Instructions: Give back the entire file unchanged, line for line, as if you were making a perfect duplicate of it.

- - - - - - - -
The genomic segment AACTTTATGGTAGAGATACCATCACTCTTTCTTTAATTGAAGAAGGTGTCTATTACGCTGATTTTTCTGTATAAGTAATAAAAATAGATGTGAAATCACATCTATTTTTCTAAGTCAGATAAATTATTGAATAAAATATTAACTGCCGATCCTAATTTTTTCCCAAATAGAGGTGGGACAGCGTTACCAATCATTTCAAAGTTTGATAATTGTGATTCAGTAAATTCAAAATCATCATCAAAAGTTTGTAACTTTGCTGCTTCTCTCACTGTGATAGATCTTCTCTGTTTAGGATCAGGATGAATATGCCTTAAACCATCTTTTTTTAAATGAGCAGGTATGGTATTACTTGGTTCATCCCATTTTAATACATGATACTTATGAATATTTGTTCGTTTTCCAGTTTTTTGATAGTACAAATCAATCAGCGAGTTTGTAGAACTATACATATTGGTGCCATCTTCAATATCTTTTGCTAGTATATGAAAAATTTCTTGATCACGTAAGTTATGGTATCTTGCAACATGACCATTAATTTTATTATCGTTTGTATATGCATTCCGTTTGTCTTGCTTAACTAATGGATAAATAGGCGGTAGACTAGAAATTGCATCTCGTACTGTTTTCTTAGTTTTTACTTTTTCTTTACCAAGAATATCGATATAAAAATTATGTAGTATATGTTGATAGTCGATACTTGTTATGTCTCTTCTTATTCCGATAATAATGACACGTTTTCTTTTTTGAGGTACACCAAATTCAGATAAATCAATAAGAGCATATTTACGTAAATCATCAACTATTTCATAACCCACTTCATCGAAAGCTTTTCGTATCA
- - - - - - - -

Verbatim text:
The genomic segment AACTTTATGGTAGAGATACCATCACTCTTTCTTTAATTGAAGAAGGTGTCTATTACGCTGATTTTTCTGTATAAGTAATAAAAATAGATGTGAAATCACATCTATTTTTCTAAGTCAGATAAATTATTGAATAAAATATTAACTGCCGATCCTAATTTTTTCCCAAATAGAGGTGGGACAGCGTTACCAATCATTTCAAAGTTTGATAATTGTGATTCAGTAAATTCAAAATCATCATCAAAAGTTTGTAACTTTGCTGCTTCTCTCACTGTGATAGATCTTCTCTGTTTAGGATCAGGATGAATATGCCTTAAACCATCTTTTTTTAAATGAGCAGGTATGGTATTACTTGGTTCATCCCATTTTAATACATGATACTTATGAATATTTGTTCGTTTTCCAGTTTTTTGATAGTACAAATCAATCAGCGAGTTTGTAGAACTATACATATTGGTGCCATCTTCAATATCTTTTGCTAGTATATGAAAAATTTCTTGATCACGTAAGTTATGGTATCTTGCAACATGACCATTAATTTTATTATCGTTTGTATATGCATTCCGTTTGTCTTGCTTAACTAATGGATAAATAGGCGGTAGACTAGAAATTGCATCTCGTACTGTTTTCTTAGTTTTTACTTTTTCTTTACCAAGAATATCGATATAAAAATTATGTAGTATATGTTGATAGTCGATACTTGTTATGTCTCTTCTTATTCCGATAATAATGACACGTTTTCTTTTTTGAGGTACACCAAATTCAGATAAATCAATAAGAGCATATTTACGTAAATCATCAACTATTTCATAACCCACTTCATCGAAAGCTTTTCGTATCA